TCA Member and Stakeholder Update June/July 2016

July 6, 2016

Known far and wide as TCA, Timber Communities Australia is a unique national network.

It supports and links up the collective voice for regional timber communities, and communities of interest, right across Australia. TCA links people from diverse places together by a common thread – their commitment to sustainable forestry activity underpinning healthy landscapes, healthy economies and healthy communities.

Click here for their latest update Timber Communities Australia or visit their website for more information.

Read More

South Australia Food Industry Awards Program – Nominations Open

June 29, 2016

The 2016 South Australian Food Industry Awards Program is currently open – until Monday 11th July 2016.

The Food Industry Awards Program recognises and celebrates the achievements of the South Australian food industry. This prestigious Awards program also provides a great opportunity for businesses to increase their profile and showcase their success. Award categories include business excellence, innovation, primary production, sustainability and export.

Just by being involved, businesses receive two hours of FREE professional advice or coaching with a Food South Australia Service Provider. All finalists receive a confidential, independent feedback report and complimentary ticket to the Gala Dinner in November where winners are announced. Full details including eligibility criteria and individual award categories are available at

Read More

TCA Young Community Ambassadors hit the bush capital

June 27, 2016

The bush capital was abuzz as four Timber Communities Australia Young Community Ambassadors arrived to start activities in Canberra on 1st June.

The six-month skills development program, led by TCA national coordinator Helen Murray, will equip the Young Ambassadors to take a lead, raise awareness and promote our industry in their own neck of the woods.

“TCA congratulates the first group of talented Young Community Ambassadors,” said Ms Murray.

They are:

Leilani Dawes from the Mt Lofty region of South Australia. She is interested in encouraging South Australia’s school children and others to appreciate the region’s forests better through recreational activities. Leilani studied conservation and biodiversity in Adelaide and appreciates where she lives and works for ForestrySA.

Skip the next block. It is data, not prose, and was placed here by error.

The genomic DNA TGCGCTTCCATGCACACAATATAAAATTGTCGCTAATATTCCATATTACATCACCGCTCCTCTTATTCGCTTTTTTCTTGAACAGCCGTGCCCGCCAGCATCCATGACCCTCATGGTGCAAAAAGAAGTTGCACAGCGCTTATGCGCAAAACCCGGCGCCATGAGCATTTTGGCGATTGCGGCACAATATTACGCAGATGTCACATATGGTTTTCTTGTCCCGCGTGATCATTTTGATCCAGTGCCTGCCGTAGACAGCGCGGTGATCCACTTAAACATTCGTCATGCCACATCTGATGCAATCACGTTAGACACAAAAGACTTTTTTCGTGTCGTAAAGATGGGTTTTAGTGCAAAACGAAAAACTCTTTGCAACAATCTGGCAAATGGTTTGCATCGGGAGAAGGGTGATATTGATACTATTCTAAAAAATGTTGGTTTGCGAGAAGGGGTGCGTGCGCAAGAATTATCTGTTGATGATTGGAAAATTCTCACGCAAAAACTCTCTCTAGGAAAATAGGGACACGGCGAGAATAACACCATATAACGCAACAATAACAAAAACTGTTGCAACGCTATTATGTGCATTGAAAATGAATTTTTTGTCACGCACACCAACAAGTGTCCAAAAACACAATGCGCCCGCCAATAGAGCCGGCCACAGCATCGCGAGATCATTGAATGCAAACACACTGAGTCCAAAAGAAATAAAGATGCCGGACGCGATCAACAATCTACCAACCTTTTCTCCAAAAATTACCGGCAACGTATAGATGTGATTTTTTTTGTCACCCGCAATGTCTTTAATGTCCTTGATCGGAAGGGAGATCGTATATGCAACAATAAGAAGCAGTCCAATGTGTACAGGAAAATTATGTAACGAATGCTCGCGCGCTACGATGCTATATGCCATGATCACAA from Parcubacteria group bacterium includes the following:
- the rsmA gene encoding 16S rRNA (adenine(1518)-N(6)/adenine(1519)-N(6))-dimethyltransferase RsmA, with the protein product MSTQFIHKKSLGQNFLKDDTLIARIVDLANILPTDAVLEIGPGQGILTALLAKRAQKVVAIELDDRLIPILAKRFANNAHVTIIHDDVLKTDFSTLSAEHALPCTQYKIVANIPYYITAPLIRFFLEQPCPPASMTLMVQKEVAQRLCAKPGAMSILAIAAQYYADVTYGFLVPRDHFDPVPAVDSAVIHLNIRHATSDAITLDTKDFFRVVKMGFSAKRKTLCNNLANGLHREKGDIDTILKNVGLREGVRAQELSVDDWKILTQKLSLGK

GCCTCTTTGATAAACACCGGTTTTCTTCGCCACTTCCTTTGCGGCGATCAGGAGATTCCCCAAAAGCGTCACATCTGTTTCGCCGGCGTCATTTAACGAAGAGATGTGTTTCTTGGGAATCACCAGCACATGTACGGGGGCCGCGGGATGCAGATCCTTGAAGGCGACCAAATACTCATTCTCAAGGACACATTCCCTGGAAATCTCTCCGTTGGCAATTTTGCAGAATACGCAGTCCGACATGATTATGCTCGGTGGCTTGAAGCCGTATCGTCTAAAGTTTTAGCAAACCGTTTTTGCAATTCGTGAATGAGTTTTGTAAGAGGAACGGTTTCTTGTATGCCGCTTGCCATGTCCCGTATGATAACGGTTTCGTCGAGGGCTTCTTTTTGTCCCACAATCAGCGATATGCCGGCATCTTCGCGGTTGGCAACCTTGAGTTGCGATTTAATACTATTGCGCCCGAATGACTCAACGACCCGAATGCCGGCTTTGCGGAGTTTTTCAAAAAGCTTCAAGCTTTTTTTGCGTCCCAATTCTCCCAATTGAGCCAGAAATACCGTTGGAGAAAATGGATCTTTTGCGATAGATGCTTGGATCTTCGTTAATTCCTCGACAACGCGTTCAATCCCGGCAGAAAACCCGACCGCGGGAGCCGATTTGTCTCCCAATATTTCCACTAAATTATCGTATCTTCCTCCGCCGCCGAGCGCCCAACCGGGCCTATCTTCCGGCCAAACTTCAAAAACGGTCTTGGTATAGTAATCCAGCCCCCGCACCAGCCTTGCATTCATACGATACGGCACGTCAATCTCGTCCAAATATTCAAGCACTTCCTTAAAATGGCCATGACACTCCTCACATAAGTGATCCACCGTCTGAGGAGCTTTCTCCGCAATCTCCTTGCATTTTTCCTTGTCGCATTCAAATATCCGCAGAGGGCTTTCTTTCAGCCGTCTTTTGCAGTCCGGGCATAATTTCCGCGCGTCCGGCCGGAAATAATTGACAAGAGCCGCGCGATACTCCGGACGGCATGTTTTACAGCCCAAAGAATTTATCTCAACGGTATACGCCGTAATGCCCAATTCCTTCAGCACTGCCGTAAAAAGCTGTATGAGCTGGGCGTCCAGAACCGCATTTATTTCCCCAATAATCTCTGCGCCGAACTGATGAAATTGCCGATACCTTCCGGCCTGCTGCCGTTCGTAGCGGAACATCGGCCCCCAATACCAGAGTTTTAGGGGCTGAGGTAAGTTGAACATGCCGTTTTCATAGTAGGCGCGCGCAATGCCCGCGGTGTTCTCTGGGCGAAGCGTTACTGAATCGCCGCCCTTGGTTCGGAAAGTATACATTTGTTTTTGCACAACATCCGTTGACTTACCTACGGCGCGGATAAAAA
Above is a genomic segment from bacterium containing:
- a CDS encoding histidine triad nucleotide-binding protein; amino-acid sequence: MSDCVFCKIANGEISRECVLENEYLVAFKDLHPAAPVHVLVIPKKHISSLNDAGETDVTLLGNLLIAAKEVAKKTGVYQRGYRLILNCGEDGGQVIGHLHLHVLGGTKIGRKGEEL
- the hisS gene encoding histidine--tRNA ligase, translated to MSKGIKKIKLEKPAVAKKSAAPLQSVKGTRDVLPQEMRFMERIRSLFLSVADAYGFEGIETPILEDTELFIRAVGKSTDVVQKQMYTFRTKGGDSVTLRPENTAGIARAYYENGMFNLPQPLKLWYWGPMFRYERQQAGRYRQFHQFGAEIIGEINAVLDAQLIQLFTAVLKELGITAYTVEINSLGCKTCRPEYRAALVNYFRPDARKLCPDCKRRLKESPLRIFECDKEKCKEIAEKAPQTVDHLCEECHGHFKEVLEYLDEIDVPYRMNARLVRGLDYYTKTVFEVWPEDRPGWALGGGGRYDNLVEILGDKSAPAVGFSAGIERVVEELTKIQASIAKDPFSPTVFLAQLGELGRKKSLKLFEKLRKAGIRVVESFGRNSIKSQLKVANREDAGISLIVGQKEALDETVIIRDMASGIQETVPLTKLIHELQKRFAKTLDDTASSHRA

Michael Dent, originally from Mt Gambier, works in Victoria’s La Trobe valley plantation forests with HVP. He began studying architecture, graduated in forestry and is now doing a Masters of Business Administration. Concerned about low awareness, Michael wants to promote the environmental credentials of timber and interesting job opportunities along the supply chain to school students.

Roy Head is a fourth generation family member in Australian Solar Timbers, which manufactures premium flooring at Kempsey in northern NSW. A graduate in media and communications, he admires the unique qualities of the Australian native species timbers. Roy is Sydney based and his focus is to better inform the design and architecture community.

Matthew Randall from Albany in Western Australia, is a forester with the PF Olsen team. He loves working in the bush and his career in forestry began as a machinery operator. He is now undertaking forestry studies. Matthew is interested in the new opportunities for timber in the bio-economy and seeks to promote better understanding in the community.

A fifth Young Community Ambassador Allan Hoffman is based at Portland, Victoria, with his family’s Hoffman Forest Harvesting. He is keen to open school students eyes to career opportunities. Allan plans to join the next intake on account of his current work commitments.

The group kicked off with a day of round table discussion sessions. Thanks go to Rob de Fegely (Institute of Foresters Australia president and co-chair of the Forest Industry Advisory Council), Fabiano Ximenes (research scientist at NSW DPI), Ric Sinclair (managing director Forest and